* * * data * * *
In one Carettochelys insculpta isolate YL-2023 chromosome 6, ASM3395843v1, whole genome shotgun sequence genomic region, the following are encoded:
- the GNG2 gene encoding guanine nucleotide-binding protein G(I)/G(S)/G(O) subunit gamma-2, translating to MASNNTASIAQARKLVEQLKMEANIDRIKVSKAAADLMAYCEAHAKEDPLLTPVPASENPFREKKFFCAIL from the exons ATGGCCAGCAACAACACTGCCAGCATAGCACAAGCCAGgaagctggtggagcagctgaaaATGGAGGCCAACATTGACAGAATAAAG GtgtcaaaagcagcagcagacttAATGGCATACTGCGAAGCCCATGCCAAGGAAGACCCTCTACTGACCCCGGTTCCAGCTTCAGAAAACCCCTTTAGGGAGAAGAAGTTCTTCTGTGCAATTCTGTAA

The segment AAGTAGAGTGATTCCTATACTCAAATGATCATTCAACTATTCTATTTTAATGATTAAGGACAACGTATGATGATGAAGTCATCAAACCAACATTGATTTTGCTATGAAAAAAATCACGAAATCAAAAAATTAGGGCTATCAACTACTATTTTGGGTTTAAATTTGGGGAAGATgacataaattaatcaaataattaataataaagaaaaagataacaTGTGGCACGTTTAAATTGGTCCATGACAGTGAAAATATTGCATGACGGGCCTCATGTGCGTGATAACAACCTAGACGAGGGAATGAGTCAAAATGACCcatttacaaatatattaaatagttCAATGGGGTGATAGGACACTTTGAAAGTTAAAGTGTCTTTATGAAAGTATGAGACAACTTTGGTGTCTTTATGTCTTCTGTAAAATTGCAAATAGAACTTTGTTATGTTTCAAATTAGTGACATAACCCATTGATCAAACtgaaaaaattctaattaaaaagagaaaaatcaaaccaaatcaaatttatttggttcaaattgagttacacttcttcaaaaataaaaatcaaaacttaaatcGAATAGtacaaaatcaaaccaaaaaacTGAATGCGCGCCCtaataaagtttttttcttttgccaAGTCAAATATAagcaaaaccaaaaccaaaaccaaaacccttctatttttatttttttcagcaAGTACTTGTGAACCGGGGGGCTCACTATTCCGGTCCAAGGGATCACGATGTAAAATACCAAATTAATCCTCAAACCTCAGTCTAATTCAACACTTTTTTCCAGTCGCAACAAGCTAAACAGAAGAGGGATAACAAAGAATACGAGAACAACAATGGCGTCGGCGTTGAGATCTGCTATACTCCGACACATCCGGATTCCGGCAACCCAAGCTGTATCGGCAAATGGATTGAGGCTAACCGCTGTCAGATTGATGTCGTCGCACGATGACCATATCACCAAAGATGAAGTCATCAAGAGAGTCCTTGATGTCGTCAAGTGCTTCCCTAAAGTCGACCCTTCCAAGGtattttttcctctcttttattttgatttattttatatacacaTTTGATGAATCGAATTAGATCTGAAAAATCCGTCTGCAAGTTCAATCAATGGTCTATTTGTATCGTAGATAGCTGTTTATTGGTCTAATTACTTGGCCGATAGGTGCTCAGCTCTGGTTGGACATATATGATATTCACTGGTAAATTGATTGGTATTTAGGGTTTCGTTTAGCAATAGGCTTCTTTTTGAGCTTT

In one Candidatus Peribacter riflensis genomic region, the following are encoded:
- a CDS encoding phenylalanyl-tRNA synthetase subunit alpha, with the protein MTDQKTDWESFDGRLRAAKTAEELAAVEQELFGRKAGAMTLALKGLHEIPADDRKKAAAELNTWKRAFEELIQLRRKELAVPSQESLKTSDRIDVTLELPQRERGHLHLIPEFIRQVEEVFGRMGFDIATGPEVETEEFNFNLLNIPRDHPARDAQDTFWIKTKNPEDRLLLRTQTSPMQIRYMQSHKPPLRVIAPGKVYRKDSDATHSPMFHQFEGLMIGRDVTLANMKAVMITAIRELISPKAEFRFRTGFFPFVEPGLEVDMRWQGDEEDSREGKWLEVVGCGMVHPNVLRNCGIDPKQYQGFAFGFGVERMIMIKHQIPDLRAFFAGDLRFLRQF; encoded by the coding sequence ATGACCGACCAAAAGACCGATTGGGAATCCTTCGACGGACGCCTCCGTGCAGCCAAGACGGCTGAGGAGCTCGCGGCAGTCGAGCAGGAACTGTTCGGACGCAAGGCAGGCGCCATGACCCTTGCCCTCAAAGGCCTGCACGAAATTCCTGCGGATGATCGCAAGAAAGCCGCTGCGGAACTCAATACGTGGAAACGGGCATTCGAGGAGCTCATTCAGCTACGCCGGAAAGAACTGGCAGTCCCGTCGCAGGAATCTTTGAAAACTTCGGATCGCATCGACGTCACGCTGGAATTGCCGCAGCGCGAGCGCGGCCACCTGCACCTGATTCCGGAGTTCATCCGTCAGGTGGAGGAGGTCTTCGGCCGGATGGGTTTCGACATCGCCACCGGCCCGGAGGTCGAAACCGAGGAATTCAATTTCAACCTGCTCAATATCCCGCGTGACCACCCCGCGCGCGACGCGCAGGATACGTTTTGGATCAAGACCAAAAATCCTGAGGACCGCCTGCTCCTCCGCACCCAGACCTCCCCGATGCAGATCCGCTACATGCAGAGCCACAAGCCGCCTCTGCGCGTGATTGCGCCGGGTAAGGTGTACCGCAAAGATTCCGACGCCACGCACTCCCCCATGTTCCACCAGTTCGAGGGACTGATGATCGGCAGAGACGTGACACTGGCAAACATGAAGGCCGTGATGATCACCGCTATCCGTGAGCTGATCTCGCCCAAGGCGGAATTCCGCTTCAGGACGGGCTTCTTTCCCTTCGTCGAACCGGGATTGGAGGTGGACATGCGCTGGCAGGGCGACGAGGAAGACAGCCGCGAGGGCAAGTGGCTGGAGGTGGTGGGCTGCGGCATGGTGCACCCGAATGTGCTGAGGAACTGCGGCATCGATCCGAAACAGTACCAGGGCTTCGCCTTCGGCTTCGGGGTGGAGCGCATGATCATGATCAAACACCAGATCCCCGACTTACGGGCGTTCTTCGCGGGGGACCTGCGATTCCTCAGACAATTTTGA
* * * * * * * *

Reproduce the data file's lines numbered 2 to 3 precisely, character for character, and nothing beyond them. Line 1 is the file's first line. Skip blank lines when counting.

- the GNG2 gene encoding guanine nucleotide-binding protein G(I)/G(S)/G(O) subunit gamma-2, translating to MASNNTASIAQARKLVEQLKMEANIDRIKVSKAAADLMAYCEAHAKEDPLLTPVPASENPFREKKFFCAIL from the exons ATGGCCAGCAACAACACTGCCAGCATAGCACAAGCCAGgaagctggtggagcagctgaaaATGGAGGCCAACATTGACAGAATAAAG GtgtcaaaagcagcagcagacttAATGGCATACTGCGAAGCCCATGCCAAGGAAGACCCTCTACTGACCCCGGTTCCAGCTTCAGAAAACCCCTTTAGGGAGAAGAAGTTCTTCTGTGCAATTCTGTAA

The segment AAGTAGAGTGATTCCTATACTCAAATGATCATTCAACTATTCTATTTTAATGATTAAGGACAACGTATGATGATGAAGTCATCAAACCAACATTGATTTTGCTATGAAAAAAATCACGAAATCAAAAAATTAGGGCTATCAACTACTATTTTGGGTTTAAATTTGGGGAAGATgacataaattaatcaaataattaataataaagaaaaagataacaTGTGGCACGTTTAAATTGGTCCATGACAGTGAAAATATTGCATGACGGGCCTCATGTGCGTGATAACAACCTAGACGAGGGAATGAGTCAAAATGACCcatttacaaatatattaaatagttCAATGGGGTGATAGGACACTTTGAAAGTTAAAGTGTCTTTATGAAAGTATGAGACAACTTTGGTGTCTTTATGTCTTCTGTAAAATTGCAAATAGAACTTTGTTATGTTTCAAATTAGTGACATAACCCATTGATCAAACtgaaaaaattctaattaaaaagagaaaaatcaaaccaaatcaaatttatttggttcaaattgagttacacttcttcaaaaataaaaatcaaaacttaaatcGAATAGtacaaaatcaaaccaaaaaacTGAATGCGCGCCCtaataaagtttttttcttttgccaAGTCAAATATAagcaaaaccaaaaccaaaaccaaaacccttctatttttatttttttcagcaAGTACTTGTGAACCGGGGGGCTCACTATTCCGGTCCAAGGGATCACGATGTAAAATACCAAATTAATCCTCAAACCTCAGTCTAATTCAACACTTTTTTCCAGTCGCAACAAGCTAAACAGAAGAGGGATAACAAAGAATACGAGAACAACAATGGCGTCGGCGTTGAGATCTGCTATACTCCGACACATCCGGATTCCGGCAACCCAAGCTGTATCGGCAAATGGATTGAGGCTAACCGCTGTCAGATTGATGTCGTCGCACGATGACCATATCACCAAAGATGAAGTCATCAAGAGAGTCCTTGATGTCGTCAAGTGCTTCCCTAAAGTCGACCCTTCCAAGGtattttttcctctcttttattttgatttattttatatacacaTTTGATGAATCGAATTAGATCTGAAAAATCCGTCTGCAAGTTCAATCAATGGTCTATTTGTATCGTAGATAGCTGTTTATTGGTCTAATTACTTGGCCGATAGGTGCTCAGCTCTGGTTGGACATATATGATATTCACTGGTAAATTGATTGGTATTTAGGGTTTCGTTTAGCAATAGGCTTCTTTTTGAGCTTT